The best-selling author of Can't We Talk About Something More Pleasant? presents an uproarious graphic-novel tribute to Manhattan that reflects on the culture clash between her rural-raised children and herself, sharing zany and occasionally practical advice on subjects ranging from sidewalk gum wads to navigating honeycombed grids.
A former New Yorker editor chronicles her quest to overcome the convergence of the sudden loss of her brother, being dumped by her fiance, and being evicted from her apartment by cooking her way across the country while staying with friends and family.
Explores the world of the Chãateau de l'Horizon on the French Riviera from the 1920s to 1960, relating the activities of both the aristocracy and Hollywood celebrities who lived and partied there.
The author of The Conundrum presents a revelatory account of where our water comes from and where it goes, examining the complicated human-made ecosystem of waterways, reservoirs, power plants, fracking sites and farms that contribute to shortage issues in the western United States.
For centuries the Alps have seen the march of armies, the flow of pilgrims and Crusaders, the feats of mountaineers and the dreams of engineers — and some 14 million people live among their peaks today. In The Alps, Stephen O'Shea takes readers up and down these majestic mountains, journeying through their 500-mile arc across France, Italy, Switzerland, Liechtenstein, Germany, Austria, and Slovenia.
The founders of Atlas Obscura offer a tour of the world's most unique and amazing places, highlighting natural wonders, weird and magical structures and mind-boggling events from around the globe.
Describing how, after moving to Geneva, the author decided to learn French in order to become closer to her husband and his family, a laugh-out-loud effort marked by the complexities of the language, the nature of French identity and her growing appreciation for French-specific communication nuances.
The award-winning author of Cold New World describes his experiences as a lifelong surfer, from his early years in Honolulu through his pursuits of perfect waves in some of the world's most exotic locales.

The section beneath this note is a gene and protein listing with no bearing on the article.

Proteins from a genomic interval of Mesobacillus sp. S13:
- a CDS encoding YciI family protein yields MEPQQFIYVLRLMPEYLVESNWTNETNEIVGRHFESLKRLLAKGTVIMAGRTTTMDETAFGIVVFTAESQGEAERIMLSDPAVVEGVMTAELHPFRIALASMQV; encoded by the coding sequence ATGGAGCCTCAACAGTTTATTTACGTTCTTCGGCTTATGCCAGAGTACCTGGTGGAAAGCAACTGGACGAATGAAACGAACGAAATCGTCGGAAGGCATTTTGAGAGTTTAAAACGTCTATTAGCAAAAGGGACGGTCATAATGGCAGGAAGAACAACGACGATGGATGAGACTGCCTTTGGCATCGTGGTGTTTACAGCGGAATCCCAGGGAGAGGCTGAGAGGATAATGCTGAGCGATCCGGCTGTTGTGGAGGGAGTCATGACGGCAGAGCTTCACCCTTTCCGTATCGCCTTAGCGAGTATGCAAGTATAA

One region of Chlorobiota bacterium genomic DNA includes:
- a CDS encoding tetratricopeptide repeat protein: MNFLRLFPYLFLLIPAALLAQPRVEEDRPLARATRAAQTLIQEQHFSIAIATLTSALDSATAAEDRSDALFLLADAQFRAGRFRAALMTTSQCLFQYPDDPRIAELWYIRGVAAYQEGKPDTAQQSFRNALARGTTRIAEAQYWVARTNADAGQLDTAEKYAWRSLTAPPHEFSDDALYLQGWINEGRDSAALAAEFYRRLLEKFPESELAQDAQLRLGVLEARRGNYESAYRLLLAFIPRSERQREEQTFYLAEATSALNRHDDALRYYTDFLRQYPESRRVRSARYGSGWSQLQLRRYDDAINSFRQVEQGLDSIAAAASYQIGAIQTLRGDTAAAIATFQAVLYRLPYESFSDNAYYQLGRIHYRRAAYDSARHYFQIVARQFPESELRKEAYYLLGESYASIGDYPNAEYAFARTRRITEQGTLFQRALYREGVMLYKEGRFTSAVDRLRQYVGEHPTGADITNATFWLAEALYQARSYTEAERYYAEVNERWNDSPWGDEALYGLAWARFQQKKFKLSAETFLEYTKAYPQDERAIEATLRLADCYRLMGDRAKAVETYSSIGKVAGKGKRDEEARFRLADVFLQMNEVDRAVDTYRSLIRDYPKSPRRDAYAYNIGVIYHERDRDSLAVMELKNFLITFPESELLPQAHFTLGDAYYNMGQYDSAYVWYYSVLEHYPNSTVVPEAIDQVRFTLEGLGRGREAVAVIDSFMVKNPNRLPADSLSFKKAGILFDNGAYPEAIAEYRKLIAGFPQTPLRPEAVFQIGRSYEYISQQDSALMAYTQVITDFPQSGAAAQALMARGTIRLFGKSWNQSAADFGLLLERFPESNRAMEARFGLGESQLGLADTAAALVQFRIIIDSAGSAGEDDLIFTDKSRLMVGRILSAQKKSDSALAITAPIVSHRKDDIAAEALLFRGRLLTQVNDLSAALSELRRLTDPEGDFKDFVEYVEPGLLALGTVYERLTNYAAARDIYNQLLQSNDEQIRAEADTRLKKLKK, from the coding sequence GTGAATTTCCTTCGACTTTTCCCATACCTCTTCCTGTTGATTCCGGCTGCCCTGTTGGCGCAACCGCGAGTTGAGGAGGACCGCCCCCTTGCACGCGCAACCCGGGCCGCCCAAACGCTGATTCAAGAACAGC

Traces the author's experiences as an English teacher to the sons of North Korea's elite during the last six months of Kim Jong Il's reign, an effort complicated by oppressive regime enforcers, propaganda, and evangelical missionaries.
Looks at how the Asian Silk Roads have acted as a crucible of culture throughout history, capturing the importance of these networks that linked the Atlantic with the Pacific, the Mediterranean with India, and America with the Persian Gulf.
A collection of author-curated pieces celebrates the essayist's celebrated career and offers insight into her establishment of the "novelized nonfiction" form. By the Pulitzer Prize-winning author of An American Childhood.
The Pulitzer Prize-winning author of Unaccustomed Earth traces her enduring love affair with the Italian language that prompted her family's move to Rome, where her efforts to master the language as a writer shaped her feelings of belonging and exile. Translated by Ann Goldstein.
A sequel to Notes From a Small Island stands as the author's tribute to his adopted country of England and describes his riotous return visit two decades later to rediscover the country, its people and its culture.
A journalist chronicles his journey down Amur River, one of Asia's great rivers that serves as a large part of the border between Russia and China, interspersing history, ecology and peoples throughout to show a region obsessed with the past — and what it means for the future.
Explores the inspiration for A.A. Milne's fictional Hundred Acre Wood, South-East England's Ashdown Forest, and how it influenced the author's famous works.